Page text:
The 2015 Aragonese regional election was held on Sunday, 24 May 2015, to elect the 9th Cortes of the Autonomous Community of Aragon. All 67 seats in the Cortes were up for election. The election was held simultaneously with regional elections in 12 other autonomous communities and local elections all throughout Spain.

2015 Aragonese regional election

← 2011 24 May 2015 2019 →

All 67 seats in the Cortes of Aragon
34 seats needed for a majority
Opinion polls
Registered1,020,106 Green Arrow Up Darker.svg0.4%
Turnout676,654 (66.3%)
Red Arrow Down.svg1.6 pp
  First party Second party Third party
  Luisa Fernanda Rudi 2011 (cropped).jpg Javier Lambán 2016 (cropped).jpg Pablo Echenique 2015c (cropped).jpg
Leader Luisa Fernanda Rudi Javier Lambán Pablo Echenique
Party PP PSOE Podemos
Leader since 8 November 2008 31 March 2012 14 February 2015
Leader's seat Zaragoza Zaragoza Zaragoza
Last election 30 seats, 39.7% 22 seats, 29.0% Did not contest
Seats won 21 18 14
Seat change Red Arrow Down.svg9 Red Arrow Down.svg4 Green Arrow Up Darker.svg14
Popular vote 183,654 143,096 137,325
Percentage 27.5% 21.4% 20.6%
Swing Red Arrow Down.svg12.2 pp Red Arrow Down.svg7.6 pp New party

  Fourth party Fifth party Sixth party
  Arturo Aliaga 2015 (cropped).jpg Susana Gaspar 2015b (cropped).jpg Portrait placeholder.svg
Leader Arturo Aliaga Susana Gaspar José Luis Soro
Party PAR C's CHA
Leader since 17 January 2015 14 March 2015 10 February 2012
Leader's seat Zaragoza Zaragoza Zaragoza
Last election 7 seats, 9.2% Did not contest 4 seats, 8.2%
Seats won 6 5 2
Seat change Red Arrow Down.svg1 Green Arrow Up Darker.svg5 Red Arrow Down.svg2
Popular vote 45,846 62,907 30,618
Percentage 6.9% 9.4% 4.6%
Swing Red Arrow Down.svg2.3 pp New party Red Arrow Down.svg3.6 pp

AragonProvinceMapCortes2015.png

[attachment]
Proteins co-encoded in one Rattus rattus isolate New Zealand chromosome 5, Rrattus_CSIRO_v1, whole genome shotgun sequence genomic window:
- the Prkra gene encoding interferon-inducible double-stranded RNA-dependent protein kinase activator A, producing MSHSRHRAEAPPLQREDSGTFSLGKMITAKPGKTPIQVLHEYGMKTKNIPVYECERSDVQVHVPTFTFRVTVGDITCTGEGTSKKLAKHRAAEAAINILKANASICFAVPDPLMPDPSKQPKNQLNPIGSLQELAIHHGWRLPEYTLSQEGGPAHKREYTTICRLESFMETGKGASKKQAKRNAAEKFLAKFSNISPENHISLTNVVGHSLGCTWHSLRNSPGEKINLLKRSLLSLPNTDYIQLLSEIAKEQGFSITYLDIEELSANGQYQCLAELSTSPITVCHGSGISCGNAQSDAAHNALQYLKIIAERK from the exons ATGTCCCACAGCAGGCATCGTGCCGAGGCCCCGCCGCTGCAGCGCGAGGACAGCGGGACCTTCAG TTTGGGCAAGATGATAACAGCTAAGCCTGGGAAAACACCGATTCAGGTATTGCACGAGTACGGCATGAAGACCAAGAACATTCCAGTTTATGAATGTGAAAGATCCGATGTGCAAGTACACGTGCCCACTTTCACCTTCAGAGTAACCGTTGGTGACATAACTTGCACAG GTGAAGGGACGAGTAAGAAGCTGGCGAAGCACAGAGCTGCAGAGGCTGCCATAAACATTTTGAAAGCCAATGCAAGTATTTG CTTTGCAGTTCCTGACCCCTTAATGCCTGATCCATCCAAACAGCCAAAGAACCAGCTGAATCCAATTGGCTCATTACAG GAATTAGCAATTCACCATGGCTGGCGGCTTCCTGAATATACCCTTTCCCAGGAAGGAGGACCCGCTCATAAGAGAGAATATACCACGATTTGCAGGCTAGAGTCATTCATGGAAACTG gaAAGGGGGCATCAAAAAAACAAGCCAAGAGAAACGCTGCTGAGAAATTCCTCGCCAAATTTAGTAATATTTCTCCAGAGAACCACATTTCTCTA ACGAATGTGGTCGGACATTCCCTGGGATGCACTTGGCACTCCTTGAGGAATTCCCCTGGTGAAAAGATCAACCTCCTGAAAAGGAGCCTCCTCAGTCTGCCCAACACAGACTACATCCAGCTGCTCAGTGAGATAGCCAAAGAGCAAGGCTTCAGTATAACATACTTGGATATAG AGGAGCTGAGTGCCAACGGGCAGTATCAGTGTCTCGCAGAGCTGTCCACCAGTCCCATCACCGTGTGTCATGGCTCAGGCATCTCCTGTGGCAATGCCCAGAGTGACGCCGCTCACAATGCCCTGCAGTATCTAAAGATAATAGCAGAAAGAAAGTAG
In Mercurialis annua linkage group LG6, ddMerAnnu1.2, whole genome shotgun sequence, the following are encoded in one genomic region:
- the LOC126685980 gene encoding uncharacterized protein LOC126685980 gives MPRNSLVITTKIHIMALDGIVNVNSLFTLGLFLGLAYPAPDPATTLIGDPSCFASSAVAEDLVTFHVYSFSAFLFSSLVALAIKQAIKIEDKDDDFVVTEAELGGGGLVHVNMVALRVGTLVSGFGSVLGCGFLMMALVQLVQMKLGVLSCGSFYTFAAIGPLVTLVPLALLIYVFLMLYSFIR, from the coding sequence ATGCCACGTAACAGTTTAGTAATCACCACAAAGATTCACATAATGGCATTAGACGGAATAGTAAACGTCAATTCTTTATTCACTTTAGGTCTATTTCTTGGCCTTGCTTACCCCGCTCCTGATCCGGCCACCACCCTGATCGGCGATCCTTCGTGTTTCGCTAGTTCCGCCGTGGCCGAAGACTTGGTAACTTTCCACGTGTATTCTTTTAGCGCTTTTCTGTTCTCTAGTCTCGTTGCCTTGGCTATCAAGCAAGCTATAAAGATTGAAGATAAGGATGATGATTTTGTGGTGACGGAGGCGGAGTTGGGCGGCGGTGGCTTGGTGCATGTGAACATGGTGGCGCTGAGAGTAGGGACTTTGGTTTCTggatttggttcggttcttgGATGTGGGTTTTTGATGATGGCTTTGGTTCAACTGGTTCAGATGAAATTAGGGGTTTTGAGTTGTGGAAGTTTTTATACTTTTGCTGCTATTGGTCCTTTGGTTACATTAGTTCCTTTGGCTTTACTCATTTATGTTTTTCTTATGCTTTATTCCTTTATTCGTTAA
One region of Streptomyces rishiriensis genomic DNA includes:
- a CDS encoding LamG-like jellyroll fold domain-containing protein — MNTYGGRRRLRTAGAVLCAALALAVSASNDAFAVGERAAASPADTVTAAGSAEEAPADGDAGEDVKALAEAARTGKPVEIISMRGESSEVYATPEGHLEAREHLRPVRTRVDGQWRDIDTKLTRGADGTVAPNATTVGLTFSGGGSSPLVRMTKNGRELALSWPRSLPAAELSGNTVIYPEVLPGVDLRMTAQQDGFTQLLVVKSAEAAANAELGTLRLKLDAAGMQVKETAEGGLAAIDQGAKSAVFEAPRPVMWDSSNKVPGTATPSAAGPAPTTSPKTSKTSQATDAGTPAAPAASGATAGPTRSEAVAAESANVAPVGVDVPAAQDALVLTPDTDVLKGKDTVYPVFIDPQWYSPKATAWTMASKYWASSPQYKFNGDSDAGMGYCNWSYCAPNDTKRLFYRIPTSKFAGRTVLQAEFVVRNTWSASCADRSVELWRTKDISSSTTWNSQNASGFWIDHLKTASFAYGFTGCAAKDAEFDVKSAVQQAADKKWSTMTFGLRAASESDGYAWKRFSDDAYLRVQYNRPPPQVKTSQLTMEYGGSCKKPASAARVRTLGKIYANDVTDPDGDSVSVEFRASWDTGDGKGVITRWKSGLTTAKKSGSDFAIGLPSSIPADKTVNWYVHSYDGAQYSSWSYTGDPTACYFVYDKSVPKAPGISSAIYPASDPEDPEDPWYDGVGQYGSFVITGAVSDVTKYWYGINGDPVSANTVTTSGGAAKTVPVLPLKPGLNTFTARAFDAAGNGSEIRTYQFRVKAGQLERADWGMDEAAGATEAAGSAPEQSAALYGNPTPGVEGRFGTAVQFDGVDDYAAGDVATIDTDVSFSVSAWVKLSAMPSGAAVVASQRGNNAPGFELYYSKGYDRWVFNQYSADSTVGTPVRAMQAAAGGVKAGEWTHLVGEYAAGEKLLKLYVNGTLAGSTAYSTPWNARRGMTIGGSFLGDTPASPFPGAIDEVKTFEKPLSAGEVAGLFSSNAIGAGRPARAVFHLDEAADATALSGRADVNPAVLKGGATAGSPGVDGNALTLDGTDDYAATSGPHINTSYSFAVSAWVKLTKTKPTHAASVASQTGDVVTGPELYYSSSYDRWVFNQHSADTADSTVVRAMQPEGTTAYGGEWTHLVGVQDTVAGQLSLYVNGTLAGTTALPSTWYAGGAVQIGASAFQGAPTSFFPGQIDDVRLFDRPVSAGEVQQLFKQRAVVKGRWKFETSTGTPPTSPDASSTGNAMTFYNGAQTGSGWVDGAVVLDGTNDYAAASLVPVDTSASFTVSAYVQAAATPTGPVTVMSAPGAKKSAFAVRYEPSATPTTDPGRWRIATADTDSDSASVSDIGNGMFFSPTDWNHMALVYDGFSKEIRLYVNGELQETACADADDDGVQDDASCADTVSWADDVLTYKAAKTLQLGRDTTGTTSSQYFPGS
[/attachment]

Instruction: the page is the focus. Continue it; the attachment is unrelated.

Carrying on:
Constituency results map for the Cortes of Aragon

President before election

Luisa Fernanda Rudi
PP

Elected President

Javier Lambán
PSOE

Contents

OverviewEdit

Electoral systemEdit

The Cortes of Aragon were the devolved, unicameral legislature of the autonomous community of Aragon, having legislative power in regional matters as defined by the Spanish Constitution and the Aragonese Statute of Autonomy, as well as the ability to vote confidence in or withdraw it from a President of the Government.[1] Voting for the Cortes was on the basis of universal suffrage, which comprised all nationals over eighteen, registered in Aragon and in full enjoyment of their political rights. Additionally, Aragonese people abroad were required to apply for voting before being permitted to vote, a system known as "begged" or expat vote (Spanish: Voto rogado).[2]

The 67 members of the Cortes of Aragon were elected using the D'Hondt method and a closed list proportional representation, with a threshold of 3 percent of valid votes—which included blank ballots—being applied in each constituency. Parties not reaching the threshold were not taken into consideration for seat distribution. Additionally, the use of the D'Hondt method might result in an effective threshold over three percent, depending on the district magnitude.[3] Seats were allocated to constituencies, corresponding to the provinces of Huesca, Teruel and Zaragoza. Each constituency was entitled to an initial minimum of 13 seats, with the remaining 28 allocated among the constituencies in proportion to their populations on the condition that the seat to population ratio in the most populated province did not exceed 2.75 times that of the least populated one.[1][4]

The electoral law provided that parties, federations, coalitions and groupings of electors were allowed to present lists of candidates. However, groupings of electors were required to secure the signature of at least 1 percent of the electors registered in the constituency for which they sought election. Electors were barred from signing for more than one list of candidates. Concurrently, parties and federations intending to enter in coalition to take part jointly at an election were required to inform the relevant Electoral Commission within ten days of the election being called.[4][5][6]

Election dateEdit